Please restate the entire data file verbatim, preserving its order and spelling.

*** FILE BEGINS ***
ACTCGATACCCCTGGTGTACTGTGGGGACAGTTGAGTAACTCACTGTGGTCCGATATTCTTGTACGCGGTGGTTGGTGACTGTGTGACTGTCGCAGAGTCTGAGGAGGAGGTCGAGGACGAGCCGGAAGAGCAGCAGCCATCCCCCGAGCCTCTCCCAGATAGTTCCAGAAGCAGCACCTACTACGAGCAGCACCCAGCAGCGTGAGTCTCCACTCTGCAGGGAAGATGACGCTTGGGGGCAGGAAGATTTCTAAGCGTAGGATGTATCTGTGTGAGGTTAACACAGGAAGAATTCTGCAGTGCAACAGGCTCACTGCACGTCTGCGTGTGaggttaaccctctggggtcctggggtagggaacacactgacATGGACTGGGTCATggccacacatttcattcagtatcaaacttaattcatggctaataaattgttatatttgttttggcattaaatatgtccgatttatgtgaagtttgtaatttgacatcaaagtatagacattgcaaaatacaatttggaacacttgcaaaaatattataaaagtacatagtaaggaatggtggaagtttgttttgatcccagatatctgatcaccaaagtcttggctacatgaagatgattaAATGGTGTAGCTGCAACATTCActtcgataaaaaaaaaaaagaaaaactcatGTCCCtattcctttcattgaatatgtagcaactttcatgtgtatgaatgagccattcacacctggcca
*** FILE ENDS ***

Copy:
ACTCGATACCCCTGGTGTACTGTGGGGACAGTTGAGTAACTCACTGTGGTCCGATATTCTTGTACGCGGTGGTTGGTGACTGTGTGACTGTCGCAGAGTCTGAGGAGGAGGTCGAGGACGAGCCGGAAGAGCAGCAGCCATCCCCCGAGCCTCTCCCAGATAGTTCCAGAAGCAGCACCTACTACGAGCAGCACCCAGCAGCGTGAGTCTCCACTCTGCAGGGAAGATGACGCTTGGGGGCAGGAAGATTTCTAAGCGTAGGATGTATCTGTGTGAGGTTAACACAGGAAGAATTCTGCAGTGCAACAGGCTCACTGCACGTCTGCGTGTGaggttaaccctctggggtcctggggtagggaacacactgacATGGACTGGGTCATggccacacatttcattcagtatcaaacttaattcatggctaataaattgttatatttgttttggcattaaatatgtccgatttatgtgaagtttgtaatttgacatcaaagtatagacattgcaaaatacaatttggaacacttgcaaaaatattataaaagtacatagtaaggaatggtggaagtttgttttgatcccagatatctgatcaccaaagtcttggctacatgaagatgattaAATGGTGTAGCTGCAACATTCActtcgataaaaaaaaaaaagaaaaactcatGTCCCtattcctttcattgaatatgtagcaactttcatgtgtatgaatgagccattcacacctggcca